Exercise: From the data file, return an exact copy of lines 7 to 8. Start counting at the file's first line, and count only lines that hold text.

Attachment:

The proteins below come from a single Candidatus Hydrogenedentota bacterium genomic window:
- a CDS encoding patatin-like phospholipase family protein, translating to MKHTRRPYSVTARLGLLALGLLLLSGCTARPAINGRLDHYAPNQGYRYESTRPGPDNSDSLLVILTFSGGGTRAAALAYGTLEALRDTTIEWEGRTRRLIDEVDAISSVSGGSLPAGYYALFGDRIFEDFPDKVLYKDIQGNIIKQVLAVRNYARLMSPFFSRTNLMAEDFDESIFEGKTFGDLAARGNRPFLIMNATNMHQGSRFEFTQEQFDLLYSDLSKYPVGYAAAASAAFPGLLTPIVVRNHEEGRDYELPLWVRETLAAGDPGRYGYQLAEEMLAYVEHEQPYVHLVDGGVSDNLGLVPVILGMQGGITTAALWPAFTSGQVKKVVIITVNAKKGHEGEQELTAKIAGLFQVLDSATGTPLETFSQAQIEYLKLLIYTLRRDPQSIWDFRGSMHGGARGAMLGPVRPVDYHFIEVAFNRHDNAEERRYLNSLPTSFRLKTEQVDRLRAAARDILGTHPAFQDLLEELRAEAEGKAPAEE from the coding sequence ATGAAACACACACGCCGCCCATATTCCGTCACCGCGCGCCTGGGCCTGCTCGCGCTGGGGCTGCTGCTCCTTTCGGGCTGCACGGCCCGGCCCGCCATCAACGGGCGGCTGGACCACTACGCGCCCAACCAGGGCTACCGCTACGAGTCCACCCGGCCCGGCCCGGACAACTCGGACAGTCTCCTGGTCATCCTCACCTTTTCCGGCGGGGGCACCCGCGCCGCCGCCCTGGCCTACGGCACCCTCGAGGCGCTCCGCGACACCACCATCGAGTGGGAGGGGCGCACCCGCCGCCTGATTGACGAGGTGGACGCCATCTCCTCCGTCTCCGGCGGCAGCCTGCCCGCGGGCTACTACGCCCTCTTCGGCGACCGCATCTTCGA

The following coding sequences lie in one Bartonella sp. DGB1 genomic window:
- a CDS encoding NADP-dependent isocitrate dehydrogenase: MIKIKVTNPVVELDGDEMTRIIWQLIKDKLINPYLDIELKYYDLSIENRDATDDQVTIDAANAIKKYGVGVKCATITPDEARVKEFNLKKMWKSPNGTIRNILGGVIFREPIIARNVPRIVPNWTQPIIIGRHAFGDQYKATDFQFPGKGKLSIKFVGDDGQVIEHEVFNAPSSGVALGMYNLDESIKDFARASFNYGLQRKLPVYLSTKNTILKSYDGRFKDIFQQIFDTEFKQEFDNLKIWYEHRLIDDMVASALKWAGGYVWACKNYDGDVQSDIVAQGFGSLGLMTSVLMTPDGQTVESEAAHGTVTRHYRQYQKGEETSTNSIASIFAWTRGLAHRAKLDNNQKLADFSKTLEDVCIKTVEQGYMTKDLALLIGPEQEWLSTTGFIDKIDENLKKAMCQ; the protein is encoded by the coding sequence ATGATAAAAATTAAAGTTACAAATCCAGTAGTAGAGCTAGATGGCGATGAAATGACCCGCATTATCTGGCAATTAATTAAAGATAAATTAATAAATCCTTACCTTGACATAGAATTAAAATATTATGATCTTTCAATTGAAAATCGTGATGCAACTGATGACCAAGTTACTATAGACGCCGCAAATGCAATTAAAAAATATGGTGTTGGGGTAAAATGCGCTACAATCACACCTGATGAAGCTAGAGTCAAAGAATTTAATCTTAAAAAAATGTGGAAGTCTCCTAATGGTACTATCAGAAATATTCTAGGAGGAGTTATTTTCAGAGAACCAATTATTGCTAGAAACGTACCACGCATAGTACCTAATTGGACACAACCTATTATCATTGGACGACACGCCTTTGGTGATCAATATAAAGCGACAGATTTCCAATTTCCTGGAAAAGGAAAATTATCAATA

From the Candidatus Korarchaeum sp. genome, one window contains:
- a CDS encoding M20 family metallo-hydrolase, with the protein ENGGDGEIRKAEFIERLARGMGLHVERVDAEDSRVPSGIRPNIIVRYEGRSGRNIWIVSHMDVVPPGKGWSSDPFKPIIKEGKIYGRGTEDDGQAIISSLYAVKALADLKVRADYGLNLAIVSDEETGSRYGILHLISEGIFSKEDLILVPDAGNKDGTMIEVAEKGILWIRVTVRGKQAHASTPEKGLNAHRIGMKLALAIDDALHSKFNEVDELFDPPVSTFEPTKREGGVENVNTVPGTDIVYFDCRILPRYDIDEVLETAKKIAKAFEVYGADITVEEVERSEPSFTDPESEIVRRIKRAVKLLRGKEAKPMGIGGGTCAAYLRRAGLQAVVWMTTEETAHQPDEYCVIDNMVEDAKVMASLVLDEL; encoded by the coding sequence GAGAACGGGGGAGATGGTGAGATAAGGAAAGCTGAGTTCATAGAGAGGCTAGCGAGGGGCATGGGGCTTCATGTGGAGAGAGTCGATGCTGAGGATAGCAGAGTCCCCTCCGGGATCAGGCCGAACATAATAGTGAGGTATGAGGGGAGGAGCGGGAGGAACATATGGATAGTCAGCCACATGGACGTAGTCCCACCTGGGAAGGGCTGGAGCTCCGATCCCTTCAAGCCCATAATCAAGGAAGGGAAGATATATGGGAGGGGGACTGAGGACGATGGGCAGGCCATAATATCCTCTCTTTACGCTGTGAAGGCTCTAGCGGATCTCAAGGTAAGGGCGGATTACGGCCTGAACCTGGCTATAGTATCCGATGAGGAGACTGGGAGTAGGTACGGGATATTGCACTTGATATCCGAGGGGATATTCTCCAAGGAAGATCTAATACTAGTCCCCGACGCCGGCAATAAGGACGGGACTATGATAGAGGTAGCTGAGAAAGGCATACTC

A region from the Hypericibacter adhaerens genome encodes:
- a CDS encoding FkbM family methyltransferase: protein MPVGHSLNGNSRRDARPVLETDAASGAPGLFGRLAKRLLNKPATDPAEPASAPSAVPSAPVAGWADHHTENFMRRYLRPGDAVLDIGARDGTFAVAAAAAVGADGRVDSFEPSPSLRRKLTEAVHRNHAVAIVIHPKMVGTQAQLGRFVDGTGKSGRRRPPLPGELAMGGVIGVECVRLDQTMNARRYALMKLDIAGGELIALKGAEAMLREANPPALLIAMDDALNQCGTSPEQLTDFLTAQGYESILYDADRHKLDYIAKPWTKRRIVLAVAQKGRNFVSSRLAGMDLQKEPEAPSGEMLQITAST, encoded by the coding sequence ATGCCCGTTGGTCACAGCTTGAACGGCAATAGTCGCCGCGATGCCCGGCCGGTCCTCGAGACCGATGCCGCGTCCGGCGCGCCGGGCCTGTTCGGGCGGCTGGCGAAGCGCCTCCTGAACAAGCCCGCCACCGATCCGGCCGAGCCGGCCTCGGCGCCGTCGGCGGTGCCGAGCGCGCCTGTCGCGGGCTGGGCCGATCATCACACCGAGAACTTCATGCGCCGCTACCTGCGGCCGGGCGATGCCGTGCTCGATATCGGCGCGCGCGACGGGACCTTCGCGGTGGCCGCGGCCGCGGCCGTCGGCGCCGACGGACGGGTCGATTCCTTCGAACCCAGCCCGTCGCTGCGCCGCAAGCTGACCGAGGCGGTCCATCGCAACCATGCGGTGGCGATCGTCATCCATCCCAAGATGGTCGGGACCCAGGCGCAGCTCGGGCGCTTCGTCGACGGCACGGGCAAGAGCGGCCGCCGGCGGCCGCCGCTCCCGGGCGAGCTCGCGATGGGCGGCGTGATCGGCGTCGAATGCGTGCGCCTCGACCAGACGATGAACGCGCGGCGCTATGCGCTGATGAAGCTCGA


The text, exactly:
A region from the Hypericibacter adhaerens genome encodes:
- a CDS encoding FkbM family methyltransferase: protein MPVGHSLNGNSRRDARPVLETDAASGAPGLFGRLAKRLLNKPATDPAEPASAPSAVPSAPVAGWADHHTENFMRRYLRPGDAVLDIGARDGTFAVAAAAAVGADGRVDSFEPSPSLRRKLTEAVHRNHAVAIVIHPKMVGTQAQLGRFVDGTGKSGRRRPPLPGELAMGGVIGVECVRLDQTMNARRYALMKLDIAGGELIALKGAEAMLREANPPALLIAMDDALNQCGTSPEQLTDFLTAQGYESILYDADRHKLDYIAKPWTKRRIVLAVAQKGRNFVSSRLAGMDLQKEPEAPSGEMLQITAST, encoded by the coding sequence ATGCCCGTTGGTCACAGCTTGAACGGCAATAGTCGCCGCGATGCCCGGCCGGTCCTCGAGACCGATGCCGCGTCCGGCGCGCCGGGCCTGTTCGGGCGGCTGGCGAAGCGCCTCCTGAACAAGCCCGCCACCGATCCGGCCGAGCCGGCCTCGGCGCCGTCGGCGGTGCCGAGCGCGCCTGTCGCGGGCTGGGCCGATCATCACACCGAGAACTTCATGCGCCGCTACCTGCGGCCGGGCGATGCCGTGCTCGATATCGGCGCGCGCGACGGGACCTTCGCGGTGGCCGCGGCCGCGGCCGTCGGCGCCGACGGACGGGTCGATTCCTTCGAACCCAGCCCGTCGCTGCGCCGCAAGCTGACCGAGGCGGTCCATCGCAACCATGCGGTGGCGATCGTCATCCATCCCAAGATGGTCGGGACCCAGGCGCAGCTCGGGCGCTTCGTCGACGGCACGGGCAAGAGCGGCCGCCGGCGGCCGCCGCTCCCGGGCGAGCTCGCGATGGGCGGCGTGATCGGCGTCGAATGCGTGCGCCTCGACCAGACGATGAACGCGCGGCGCTATGCGCTGATGAAGCTCGA